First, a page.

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Giants Win Protest After Tarp Snafu

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A Cubs grounds crew member pushes water off the infield after a tarp malfunction caused the infield to get soaked in Tuesday's game against the Giants. After a protest by San Francisco, the game will be resumed in the fifth inning Thursday afternoon. (Brian Kersey/Getty Images)

A Cubs grounds crew member pushes water off the infield after a tarp malfunction caused the infield to get soaked in Tuesday’s game against the Giants. After a protest by San Francisco, the game will be resumed in the fifth inning Thursday afternoon. (Brian Kersey/Getty Images)

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(CBS) The Giants have won their protest to continue what was originally a rain-shortened 2-0 loss against the Cubs on Tuesday night at Wrigley Field, a contest marred by the home team ground crew’s inability to properly apply the tarp during a 15-minute rainstorm that left the field unplayable even after four-plus hours of work on it.

The game will be continued Thursday at 4:05 p.m. prior to that evening’s regularly scheduled contest. It will pick up in the bottom of the fifth with Chicago leading 2-0.

Major League Baseball explained that the malfunction was manual in that the tarp wasn’t spooled properly after its last use, the Tribune’s Mark Gonzales reported.

Earlier Wednesday, the Chicago Tribune reported the Giants were referencing Rule 4.12 (a)(3) that governs suspended games. That rule states a game can be suspended if there’s a “malfunction of a mechanical field device under control of the home club.”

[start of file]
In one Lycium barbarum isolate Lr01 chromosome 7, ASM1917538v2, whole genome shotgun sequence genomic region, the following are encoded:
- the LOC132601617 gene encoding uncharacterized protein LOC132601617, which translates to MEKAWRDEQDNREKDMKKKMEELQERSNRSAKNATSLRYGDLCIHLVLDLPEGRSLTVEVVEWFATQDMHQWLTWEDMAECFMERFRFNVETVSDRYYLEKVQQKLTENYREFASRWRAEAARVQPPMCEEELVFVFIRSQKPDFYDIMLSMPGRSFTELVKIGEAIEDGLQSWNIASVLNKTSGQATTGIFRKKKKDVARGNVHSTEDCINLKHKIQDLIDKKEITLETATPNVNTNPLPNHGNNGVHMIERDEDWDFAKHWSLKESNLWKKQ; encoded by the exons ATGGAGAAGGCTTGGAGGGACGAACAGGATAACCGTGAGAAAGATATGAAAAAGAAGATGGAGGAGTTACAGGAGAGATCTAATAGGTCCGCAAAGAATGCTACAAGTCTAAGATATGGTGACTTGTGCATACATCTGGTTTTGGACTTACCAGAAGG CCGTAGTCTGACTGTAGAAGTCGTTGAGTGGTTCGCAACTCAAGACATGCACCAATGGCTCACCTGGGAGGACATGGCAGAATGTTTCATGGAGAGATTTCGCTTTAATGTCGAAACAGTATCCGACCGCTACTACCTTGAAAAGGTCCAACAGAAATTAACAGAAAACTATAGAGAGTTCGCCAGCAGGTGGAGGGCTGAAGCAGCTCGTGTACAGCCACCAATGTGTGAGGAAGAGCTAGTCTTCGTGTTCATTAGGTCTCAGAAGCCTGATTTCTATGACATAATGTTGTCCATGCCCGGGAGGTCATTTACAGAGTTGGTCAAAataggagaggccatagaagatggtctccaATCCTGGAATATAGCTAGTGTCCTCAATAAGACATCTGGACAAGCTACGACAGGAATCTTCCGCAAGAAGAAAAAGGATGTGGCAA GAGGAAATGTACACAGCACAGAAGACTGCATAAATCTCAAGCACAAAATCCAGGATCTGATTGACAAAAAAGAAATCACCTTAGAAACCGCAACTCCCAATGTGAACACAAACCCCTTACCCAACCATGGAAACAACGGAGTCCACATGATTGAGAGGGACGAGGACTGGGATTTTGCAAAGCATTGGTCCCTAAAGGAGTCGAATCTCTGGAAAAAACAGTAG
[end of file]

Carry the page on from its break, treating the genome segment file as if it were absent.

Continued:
Or, perhaps, Major League Baseball just went the common sense route. The consensus was the Giants were wronged as they battle for a playoff spot.

The Cubs said they had an adequate number of grounds crew members on duty but declined to divulge the total.

The Giants became the first team to win a protest in the last 28 years in the majors, the Sun-Times’ Gordon Wittenmyer reported.

After starting Tuesday evening, the contest was called at 1:16 a.m. Wednesday after a 4-hour, 34-minute delay that followed the short, fierce rainstorm. The long delay was caused because the Cubs’ ground crew failed to unfurl the tarp and get it to cover the entire infield. The unexpected rainstorm took the umpires by surprise, and the rain accumulating on the tarp made it more difficult to manage.

While dozens of bags of Diamond Dry were used in an effort to make the field playable, it was still too much of a mess.

As it was decided early Wednesday morning, there was no provision in the MLB rulebook that would allow for a suspended game. It could be called because the trailing team had batted five times.

As for Thursday’s resumption of play, tickets for Tuesday’s game will get fans the same seat for the 4:05 p.m. game. Other ticket holders in Tuesday’s game who can’t make it Thursday can turn in their ticket stub for tickets to a future weekday contest in a comparable seat location.

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